The Committee for U.S. International Broadcasting said in a statement this week that they were “standing in solidarity” with activist Lyudmila Alexeeva, chairwoman of the Moscow Helsinki Group, who called for expansion of the Radio Liberty bureau in Moscow after dozens of human rights journalists were fired last week.
CUSIB, a group that describes itself as “a nonpartisan, nongovernmental organization that works to strengthen the flow of uncensored news from the United States to countries with restricted and developing media environments,” said in the statement sent to Secretary of State Hillary Clinton, that they condemned “RFE/RL executives for engineering a mass firing of Radio Liberty journalists precisely at the time when the Kremlin bans RL broadcasts in Moscow,” according to a press release.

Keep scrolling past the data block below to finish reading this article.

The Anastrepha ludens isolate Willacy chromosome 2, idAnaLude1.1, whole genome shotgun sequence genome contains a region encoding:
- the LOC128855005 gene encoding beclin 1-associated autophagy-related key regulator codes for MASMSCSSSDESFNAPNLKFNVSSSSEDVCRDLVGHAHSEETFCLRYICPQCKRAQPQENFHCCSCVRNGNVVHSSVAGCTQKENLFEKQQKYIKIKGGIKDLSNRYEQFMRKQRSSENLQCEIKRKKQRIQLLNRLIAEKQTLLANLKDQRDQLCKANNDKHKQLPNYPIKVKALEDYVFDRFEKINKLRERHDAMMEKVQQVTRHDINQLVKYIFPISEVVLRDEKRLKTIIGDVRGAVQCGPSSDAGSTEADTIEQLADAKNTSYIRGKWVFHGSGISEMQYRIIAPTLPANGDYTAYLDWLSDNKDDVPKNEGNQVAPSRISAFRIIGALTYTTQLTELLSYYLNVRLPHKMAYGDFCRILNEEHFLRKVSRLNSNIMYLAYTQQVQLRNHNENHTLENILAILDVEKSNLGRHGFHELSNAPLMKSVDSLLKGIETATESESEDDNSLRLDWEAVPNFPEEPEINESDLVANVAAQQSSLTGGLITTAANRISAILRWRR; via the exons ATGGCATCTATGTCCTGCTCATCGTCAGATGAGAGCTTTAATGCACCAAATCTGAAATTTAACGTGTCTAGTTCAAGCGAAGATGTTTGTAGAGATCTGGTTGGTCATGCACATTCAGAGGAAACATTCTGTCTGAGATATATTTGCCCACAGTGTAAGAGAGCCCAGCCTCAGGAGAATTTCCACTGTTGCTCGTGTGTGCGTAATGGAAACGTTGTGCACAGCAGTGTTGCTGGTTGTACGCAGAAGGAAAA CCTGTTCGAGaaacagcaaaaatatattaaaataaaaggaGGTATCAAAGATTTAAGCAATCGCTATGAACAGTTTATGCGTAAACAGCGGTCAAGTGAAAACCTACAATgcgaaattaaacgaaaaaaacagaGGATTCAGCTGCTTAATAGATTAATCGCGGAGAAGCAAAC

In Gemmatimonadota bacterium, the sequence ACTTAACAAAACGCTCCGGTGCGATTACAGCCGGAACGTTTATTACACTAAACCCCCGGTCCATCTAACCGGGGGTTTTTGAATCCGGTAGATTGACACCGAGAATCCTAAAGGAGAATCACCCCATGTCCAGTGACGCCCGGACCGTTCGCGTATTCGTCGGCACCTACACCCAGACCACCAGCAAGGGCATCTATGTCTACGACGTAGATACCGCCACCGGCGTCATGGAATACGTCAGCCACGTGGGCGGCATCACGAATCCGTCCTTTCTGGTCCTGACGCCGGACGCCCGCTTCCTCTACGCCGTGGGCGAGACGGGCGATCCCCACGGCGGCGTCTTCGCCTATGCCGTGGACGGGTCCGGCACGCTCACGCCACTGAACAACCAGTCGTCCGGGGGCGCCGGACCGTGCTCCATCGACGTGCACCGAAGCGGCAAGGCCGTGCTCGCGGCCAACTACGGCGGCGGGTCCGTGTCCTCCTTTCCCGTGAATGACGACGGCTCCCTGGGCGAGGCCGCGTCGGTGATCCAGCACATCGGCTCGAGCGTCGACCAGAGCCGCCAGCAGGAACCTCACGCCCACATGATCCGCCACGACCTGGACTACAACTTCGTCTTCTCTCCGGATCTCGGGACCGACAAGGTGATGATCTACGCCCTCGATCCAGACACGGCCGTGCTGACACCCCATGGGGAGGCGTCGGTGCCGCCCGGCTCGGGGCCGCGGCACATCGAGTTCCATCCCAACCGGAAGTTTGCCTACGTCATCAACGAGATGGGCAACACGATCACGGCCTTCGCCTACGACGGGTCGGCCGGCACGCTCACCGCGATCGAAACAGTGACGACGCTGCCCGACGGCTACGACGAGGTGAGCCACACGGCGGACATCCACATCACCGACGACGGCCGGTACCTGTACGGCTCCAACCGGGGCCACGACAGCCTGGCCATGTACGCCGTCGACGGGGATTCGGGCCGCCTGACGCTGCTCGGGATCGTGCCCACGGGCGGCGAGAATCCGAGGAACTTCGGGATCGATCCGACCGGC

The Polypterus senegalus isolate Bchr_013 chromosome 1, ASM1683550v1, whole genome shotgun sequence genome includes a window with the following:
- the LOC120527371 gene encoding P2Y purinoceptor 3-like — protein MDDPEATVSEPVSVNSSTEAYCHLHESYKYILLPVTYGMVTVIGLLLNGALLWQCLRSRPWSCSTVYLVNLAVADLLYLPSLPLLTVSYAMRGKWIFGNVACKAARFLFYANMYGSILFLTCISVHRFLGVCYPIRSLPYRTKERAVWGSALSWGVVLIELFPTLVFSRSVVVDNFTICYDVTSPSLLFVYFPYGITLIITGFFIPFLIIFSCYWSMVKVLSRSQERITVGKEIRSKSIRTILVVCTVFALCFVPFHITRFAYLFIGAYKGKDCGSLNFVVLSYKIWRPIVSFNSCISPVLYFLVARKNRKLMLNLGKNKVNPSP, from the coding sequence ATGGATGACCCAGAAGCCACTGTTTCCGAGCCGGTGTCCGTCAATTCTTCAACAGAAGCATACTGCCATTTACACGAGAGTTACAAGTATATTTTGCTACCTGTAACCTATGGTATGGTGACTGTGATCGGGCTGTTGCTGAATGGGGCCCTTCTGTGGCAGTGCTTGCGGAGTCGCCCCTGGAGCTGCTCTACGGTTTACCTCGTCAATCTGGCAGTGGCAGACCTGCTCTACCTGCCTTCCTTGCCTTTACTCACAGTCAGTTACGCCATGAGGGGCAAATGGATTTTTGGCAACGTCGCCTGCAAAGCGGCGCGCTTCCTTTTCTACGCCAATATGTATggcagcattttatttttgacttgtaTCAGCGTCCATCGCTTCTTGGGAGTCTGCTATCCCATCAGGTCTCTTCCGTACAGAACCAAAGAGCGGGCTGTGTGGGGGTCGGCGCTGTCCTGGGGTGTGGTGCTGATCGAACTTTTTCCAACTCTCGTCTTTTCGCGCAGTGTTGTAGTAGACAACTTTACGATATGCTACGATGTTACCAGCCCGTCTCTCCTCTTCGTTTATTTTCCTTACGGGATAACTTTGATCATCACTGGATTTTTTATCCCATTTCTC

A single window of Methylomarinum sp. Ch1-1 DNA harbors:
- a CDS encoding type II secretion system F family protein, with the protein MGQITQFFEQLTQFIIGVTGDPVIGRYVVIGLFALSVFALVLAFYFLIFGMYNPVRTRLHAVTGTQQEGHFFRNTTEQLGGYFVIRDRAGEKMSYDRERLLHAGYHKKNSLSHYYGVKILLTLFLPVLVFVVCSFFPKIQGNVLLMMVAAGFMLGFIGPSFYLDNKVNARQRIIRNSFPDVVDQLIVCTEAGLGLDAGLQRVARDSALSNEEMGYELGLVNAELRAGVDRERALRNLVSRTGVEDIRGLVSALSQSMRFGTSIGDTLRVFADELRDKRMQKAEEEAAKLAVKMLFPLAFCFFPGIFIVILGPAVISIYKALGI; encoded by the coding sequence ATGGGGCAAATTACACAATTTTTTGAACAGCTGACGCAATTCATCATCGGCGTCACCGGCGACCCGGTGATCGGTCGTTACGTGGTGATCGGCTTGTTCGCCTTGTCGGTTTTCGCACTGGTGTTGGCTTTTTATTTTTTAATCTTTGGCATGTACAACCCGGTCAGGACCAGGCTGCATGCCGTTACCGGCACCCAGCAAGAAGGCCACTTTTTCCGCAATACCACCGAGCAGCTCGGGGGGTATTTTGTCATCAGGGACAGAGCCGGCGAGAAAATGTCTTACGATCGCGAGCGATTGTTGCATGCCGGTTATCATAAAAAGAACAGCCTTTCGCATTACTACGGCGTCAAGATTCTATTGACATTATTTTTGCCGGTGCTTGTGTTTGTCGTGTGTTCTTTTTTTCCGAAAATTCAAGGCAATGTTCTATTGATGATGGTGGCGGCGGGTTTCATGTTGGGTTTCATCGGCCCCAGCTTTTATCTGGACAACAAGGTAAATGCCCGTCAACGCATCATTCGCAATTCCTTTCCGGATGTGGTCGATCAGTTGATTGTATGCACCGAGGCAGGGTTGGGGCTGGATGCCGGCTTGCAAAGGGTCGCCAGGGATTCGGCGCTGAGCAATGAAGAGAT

The Moscow Times reported that Radio Liberty will “stop AM broadcasts on Nov. 10, when a law will take effect that makes it illegal for stations more than 48% foreign-owned to be on the airwaves.” That would affect broadcasts originating inside Russia.
The station has been broadcasting since 1953 and opened a Moscow bureau after the fall of the Soviet government.
Recently the Washington Post reported that USAID had also been ordered by the Russian government to cut its operations in Russia.
“Russia is a country where opposition leaders feel that the U.S. administration does not care much about violations of human rights,” CUSIB’s statement continued.
CUSIB’s letter was sent to Clinton as well as the U.S. Congress and specifically to Sen. Benjamin Cardin, co-chairman of the Commission on Security and Cooperation in Europe, AKA the U.S. Helsinki Commission.